GRAINS-Corn slips again on China, new contract lows for wheat

Gus Trompiz and Colin Packham
Monday, 16 Dec 2013 | 8:23 AM ET

* March corn falls for 3rd session, cumulative loss 4 pct

* Chinese rejection of unauthorised GMO clouds demand

* Wheat toils under rising global supply

* Soybeans slip after Friday bounce from one-week low

(Updates prices, adds quotes after European trading; changes byline/dateline) PARIS/SYDNEY, Dec 16 (Reuters) - U.S. corn futures fell for a third consecutive session on Monday, bringing cumulative losses to 4 percent, on concerns China could reject more U.S. corn and hamper efforts to shift a record-large U.S. harvest. Wheat extended a slide to fresh contract lows as weakness in corn and rising global wheat supply continued to dampen sentiment. Soybeans eased as Friday's rebound from a one-week low failed to carry over. China has already rejected three cargoes of U.S. corn because of an unapproved genetically modified (GMO) variety and now U.S. exporters are concerned shipments of dried distillers' grains, a corn byproduct, may be rejected for the same reason, trade sources said. "The same issue is pressuring the U.S. corn market and that is the fear that China would continue rejecting U.S. cargoes of corn after the discovery of an unapproved genetically modified strain," said Vanessa Tan, investment analyst at Phillip Futures in Singapore. China's strict checks for an unapproved strain of GMO corn in U.S. cargoes are likely to continue until early next year as Beijing seeks to curb cheap imports and support domestic corn prices, industry sources said on Friday. "The key factor for the price trend will come from the revision or not of Chinese imports, currently forecast at 7 million tonnes," French consultancy Agritel said, referring to a U.S. government estimate of 2013/14 Chinese corn imports.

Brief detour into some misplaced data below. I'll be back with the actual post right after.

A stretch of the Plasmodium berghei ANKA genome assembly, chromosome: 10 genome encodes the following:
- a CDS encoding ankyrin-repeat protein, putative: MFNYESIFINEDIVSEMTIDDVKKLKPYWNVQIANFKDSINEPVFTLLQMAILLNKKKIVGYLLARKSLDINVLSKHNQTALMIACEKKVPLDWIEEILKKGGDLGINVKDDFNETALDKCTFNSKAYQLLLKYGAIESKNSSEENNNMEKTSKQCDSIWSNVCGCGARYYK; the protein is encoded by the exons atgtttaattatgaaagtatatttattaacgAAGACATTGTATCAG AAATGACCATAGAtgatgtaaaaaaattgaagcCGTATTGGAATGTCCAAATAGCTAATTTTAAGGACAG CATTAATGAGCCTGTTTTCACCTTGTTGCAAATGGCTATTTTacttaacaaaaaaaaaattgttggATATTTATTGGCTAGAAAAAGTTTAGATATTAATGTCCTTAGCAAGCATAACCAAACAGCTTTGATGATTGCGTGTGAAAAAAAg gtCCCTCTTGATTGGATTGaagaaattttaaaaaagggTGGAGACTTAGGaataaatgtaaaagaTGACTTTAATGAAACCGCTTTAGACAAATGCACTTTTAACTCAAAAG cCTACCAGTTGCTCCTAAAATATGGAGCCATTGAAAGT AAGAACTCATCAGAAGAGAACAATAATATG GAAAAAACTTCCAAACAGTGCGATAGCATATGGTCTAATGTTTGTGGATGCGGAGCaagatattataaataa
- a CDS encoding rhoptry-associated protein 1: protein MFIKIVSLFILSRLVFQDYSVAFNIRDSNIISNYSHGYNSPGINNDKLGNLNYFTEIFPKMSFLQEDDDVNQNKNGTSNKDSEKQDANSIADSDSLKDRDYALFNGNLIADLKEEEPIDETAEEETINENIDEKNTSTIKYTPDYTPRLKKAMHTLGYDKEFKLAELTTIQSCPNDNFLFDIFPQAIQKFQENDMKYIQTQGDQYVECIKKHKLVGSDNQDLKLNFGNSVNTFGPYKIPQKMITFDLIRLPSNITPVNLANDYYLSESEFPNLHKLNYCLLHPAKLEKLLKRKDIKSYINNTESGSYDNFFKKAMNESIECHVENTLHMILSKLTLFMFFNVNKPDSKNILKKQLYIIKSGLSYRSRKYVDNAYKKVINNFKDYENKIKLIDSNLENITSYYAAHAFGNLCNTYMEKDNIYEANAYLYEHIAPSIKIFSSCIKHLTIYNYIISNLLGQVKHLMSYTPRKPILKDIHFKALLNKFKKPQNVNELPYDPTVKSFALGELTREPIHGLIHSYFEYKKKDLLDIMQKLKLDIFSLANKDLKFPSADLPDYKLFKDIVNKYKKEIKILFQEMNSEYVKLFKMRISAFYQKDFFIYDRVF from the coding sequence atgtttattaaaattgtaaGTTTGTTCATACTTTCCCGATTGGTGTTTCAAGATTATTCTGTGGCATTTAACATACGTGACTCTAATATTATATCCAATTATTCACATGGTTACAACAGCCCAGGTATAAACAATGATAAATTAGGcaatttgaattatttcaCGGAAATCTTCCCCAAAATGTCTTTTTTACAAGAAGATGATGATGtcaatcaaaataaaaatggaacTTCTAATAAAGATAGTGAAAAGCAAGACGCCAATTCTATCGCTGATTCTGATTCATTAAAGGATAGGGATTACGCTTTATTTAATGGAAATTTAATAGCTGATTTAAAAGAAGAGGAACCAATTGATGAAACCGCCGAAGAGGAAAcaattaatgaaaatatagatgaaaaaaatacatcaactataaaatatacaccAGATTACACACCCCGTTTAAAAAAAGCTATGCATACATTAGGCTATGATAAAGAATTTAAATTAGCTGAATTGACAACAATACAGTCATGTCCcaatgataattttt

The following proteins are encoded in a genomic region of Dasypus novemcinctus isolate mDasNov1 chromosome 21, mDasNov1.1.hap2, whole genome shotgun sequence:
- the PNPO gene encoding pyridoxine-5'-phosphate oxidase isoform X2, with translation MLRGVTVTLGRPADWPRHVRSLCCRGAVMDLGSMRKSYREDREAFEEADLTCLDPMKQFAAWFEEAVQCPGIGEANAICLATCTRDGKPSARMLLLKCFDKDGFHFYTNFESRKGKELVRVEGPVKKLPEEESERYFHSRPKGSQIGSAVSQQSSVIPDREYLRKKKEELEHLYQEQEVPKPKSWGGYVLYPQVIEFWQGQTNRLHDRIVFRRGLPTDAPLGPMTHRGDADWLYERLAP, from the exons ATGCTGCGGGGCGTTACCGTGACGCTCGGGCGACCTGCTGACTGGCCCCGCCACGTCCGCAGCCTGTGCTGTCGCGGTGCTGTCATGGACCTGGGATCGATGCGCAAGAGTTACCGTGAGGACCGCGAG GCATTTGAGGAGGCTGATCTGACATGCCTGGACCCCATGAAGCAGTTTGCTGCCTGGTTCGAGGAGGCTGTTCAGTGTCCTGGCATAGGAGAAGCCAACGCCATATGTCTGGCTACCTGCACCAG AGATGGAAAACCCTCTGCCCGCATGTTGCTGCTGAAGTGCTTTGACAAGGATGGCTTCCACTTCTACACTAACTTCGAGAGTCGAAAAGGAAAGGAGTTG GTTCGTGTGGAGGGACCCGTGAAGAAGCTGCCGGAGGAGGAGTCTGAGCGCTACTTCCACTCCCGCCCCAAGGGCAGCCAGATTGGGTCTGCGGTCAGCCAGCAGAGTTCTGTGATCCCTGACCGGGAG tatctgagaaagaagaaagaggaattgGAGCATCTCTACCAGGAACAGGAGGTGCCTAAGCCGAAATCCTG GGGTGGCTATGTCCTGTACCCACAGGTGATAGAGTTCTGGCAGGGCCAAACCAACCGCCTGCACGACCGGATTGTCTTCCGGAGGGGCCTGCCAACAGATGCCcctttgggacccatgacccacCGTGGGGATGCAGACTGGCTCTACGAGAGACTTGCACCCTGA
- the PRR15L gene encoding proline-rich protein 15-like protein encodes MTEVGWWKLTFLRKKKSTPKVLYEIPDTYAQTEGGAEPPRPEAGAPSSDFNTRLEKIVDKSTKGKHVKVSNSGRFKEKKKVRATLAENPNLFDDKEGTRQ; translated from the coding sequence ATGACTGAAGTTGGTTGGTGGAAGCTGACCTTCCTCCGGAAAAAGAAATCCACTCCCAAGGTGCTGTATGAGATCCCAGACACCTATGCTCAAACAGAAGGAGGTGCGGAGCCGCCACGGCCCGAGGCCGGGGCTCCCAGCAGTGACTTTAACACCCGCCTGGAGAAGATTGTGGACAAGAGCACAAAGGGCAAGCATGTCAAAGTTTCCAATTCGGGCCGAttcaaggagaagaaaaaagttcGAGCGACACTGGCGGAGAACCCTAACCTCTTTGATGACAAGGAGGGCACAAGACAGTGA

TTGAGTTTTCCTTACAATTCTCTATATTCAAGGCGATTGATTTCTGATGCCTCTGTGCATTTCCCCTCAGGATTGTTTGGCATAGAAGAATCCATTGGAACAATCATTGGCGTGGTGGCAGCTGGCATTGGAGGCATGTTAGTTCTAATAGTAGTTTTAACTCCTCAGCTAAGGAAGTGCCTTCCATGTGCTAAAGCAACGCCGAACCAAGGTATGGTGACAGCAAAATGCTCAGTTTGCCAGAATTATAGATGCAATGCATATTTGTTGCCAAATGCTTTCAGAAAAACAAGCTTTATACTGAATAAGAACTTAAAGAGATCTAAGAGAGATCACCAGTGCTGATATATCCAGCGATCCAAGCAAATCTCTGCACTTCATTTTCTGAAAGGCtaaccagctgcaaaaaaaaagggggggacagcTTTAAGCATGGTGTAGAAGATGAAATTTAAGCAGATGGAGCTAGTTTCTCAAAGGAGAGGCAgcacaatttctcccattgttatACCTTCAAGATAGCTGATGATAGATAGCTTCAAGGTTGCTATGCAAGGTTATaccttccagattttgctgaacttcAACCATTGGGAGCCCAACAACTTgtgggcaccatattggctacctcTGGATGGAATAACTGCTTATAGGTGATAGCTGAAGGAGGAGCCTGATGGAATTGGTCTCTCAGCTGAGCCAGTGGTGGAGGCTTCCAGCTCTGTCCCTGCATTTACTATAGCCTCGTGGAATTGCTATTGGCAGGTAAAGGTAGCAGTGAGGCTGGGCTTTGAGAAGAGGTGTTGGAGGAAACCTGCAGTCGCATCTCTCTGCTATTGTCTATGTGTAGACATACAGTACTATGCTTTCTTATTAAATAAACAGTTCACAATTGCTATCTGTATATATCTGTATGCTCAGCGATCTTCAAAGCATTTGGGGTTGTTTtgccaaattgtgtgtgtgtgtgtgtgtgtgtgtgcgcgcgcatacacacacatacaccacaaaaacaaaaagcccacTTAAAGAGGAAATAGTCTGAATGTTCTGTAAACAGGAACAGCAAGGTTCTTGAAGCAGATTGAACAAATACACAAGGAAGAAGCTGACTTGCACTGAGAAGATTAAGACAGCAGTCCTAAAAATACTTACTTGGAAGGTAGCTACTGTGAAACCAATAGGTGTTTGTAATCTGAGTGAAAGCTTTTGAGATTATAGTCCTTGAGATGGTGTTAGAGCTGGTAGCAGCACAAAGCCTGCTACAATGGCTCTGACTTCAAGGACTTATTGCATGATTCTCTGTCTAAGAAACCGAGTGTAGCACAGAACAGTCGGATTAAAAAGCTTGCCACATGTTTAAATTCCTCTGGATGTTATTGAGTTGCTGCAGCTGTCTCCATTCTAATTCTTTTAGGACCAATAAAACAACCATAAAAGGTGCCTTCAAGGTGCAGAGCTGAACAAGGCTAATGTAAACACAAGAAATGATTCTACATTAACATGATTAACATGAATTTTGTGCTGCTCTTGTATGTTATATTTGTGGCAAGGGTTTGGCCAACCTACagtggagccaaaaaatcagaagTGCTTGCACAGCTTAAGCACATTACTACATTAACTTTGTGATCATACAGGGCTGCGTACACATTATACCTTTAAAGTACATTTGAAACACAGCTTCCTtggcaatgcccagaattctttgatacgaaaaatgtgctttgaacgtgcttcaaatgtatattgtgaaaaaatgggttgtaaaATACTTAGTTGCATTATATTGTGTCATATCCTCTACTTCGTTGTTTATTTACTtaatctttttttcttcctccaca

Chicago Board of Trade March corn fell 1.0 percent to $4.21-1/4 a bushel, bringing its three-day losses to 4 percent. It was just off an earlier two-week low of $4.21. Adding to pressure on corn is a proposal last week by a group of U.S. Senators to abolish a mandate for ethanol, the alternative fuel that absorbs a large amount of the U.S. corn harvest. Wheat and soybeans slipped as the crops also showed pressure from rising global supply. CBOT March wheat was down 0.7 percent at $6.24-1/4, just off an earlier contract low of $6.24. January soybeans fell 0.4 percent to $13.22-3/4 a bushel. The U.S. Department of Agriculture last week raised its outlook for global wheat inventories by 4.3 million tonnes to 182.78 million, above market expectations of 179.11 million tonnes. Soybeans have found support in relatively tight U.S. stocks but the prospect of bumper South American crops early in 2014 has eroded bullish sentiment. "Now prices must find a new equilibrium that adequately grows demand while discouraging additional global plantings in 14/15," Morgan Stanley analysts said of grain markets.

* Prices as of 1305 GMT

Product Last Change Pct Move CBOT wheat 624.25 -4.50 -0.72 CBOT corn 421.25 -4.25 -1.00 CBOT soy 1322.75 -4.75 -0.36 Paris wheat 203.25 -1.25 -0.61 Paris maize 174.75 -1.00 -0.57 Paris rape 366.25 -1.00 -0.27 WTI crude oil 97.46 0.86 +0.89 Euro/dlr 1.38 +0.30

* CBOT futures prices are in cents per bushel, Paris futures in euros per tonne, WTI crude oil in dollars per barrel.

(Editing by Muralikumar Anantharaman and Dale Hudson)